* Glitter Ink - Glitter ink contains flucks of shinny mylar that result in a printed image with a shiny reflective look. This ink is used on labels to create special effects.
* Metallized Ink - The use of metallized inks can give your label a distinctive look. They can give your label the look of foil. Different types of metallic powders are blended into the ink such as aluminium powder to create the look of silver and bronze powder to create the look of gold.

Paper Finishing

There are many different types of finishing including die cutting, drilling, scoring, folding, creasing and kiss cutting. There are also many different coatings that can be applied to give a different look and feel.

UV Spot Varnish
Spot varnish is a high gloss UV varnish applied to selected areas of a printed image to enhance the product impact or form part of the graphic design. A raised texture can be achieved using UV Spot Varnish this is known as High Build UV.

UV Textured Varnish
UV textured varnish is a satin effect textured coating applied to selected areas of a Printed image to form a tough protective barrier to the underlying print surface that enhances product impact.

UV Sparkle Varnish
Sparkle varnish is a high gloss UV varnish containing metallised polyester flakes that adds "sparkle" when applied to selected areas of a printed image and will provide "shelf appeal" to a wide range of printed products.

Gloss OPP Lamination
Gloss OPP (oriented polypropylene) lamination provides a wide range of uses across the whole spectrum of printed products. The properties of good gloss are strength and low cost which make it suitable for all the following applications:
Company report and accounts, Brochures, Catalogues, Carrier bags, Greeting cards, Book jacket covers, Magazines, Maps, Labels, Point-of-sale and Displays.
The standard film thickness is 12 micron but 19 micron is available if you require extra durability. Film can be laminated over apertures and a window lamination created.

Matt OPP Lamination
This Matt finish coupled with its smooth texture offers a very high quality image to brochures and book covers. Matt finishes are also particularly suited to surfaces which need to be easily read such as wall maps, but can be prone to scuffing and should be handled with care.

Foil Blocking
These finishes can provide the ultimate in decorative appeal. They are not limited to gold and silver foils, but extend to an impressive range of pigmented, holographic and security foils.
All of these can be combined with embossed images to produce varying tactile effects – Any one of which will enhance the printed message and provide shelf appeal for greetings cards, cartons, magazine covers, brochures etc.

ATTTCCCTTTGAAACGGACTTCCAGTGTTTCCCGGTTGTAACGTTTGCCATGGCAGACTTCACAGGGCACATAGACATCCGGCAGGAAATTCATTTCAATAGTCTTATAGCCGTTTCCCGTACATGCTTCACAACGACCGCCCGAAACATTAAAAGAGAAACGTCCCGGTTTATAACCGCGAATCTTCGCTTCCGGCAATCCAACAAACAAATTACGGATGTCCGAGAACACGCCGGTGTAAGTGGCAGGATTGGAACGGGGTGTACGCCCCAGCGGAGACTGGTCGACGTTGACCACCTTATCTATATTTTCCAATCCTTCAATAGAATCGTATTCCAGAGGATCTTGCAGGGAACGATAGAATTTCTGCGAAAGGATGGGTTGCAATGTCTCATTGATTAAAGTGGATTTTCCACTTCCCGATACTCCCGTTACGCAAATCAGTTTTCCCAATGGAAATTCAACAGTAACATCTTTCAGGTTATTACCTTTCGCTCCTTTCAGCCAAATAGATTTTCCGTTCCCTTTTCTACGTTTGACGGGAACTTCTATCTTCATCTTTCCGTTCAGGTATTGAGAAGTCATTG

Embossing & Debossing
This is where an image, pattern or logo can be embedded into the paper.

Ilford Classic Papers
Classic Pearl and Gloss papers offer the professional photographer the colour stability you would expect from a polymer coated paper. Manufactured to meet the demands of today’s dye based desktop printers, offering excellent image stability with superb consistency.
With the choice of either traditional gloss or professional pearl finish, the Classic range gives the professional the opportunity to create the right look for a competitive price

Ilford GALERIE Smooth Papers

The Galerie Smooth range of Ilford papers have been developed for “out of the box” usage, which is particularly true with Gloss and Pearl surfaces which utilises instant dry, nanoporous coating technology.
The Ilford range of smooth papers are compatible with the latest dye and pigment ink printers. Also included in the range are Smooth Fine Art Paper, a 100% rag, acid free paper for prints with a traditional fine art look and Smooth Multi-Use Paper. This is a true double-sided coated bond paper, ideal for producing brochures and leaflets.
The range as recently been extended with the addition of High Gloss Media and Heavyweight Matte Paper. High Gloss Media has the same instant drying nanoporous coating as the Smooth Gloss and Pearl papers. It is ideal for creating high gloss, professional quality photographic images. Heavyweight Matte Paper is a double sided coated paper ideal for fine art, high end brochures and presentations

1 comment:

Anonymous said...

I just found your blog, it was a really great read! Incase it is of any interest, a while back i managed to find a british labels company who sold me a batch of plain labels for a really low price. If you are all interested then it may be worth visiting their website.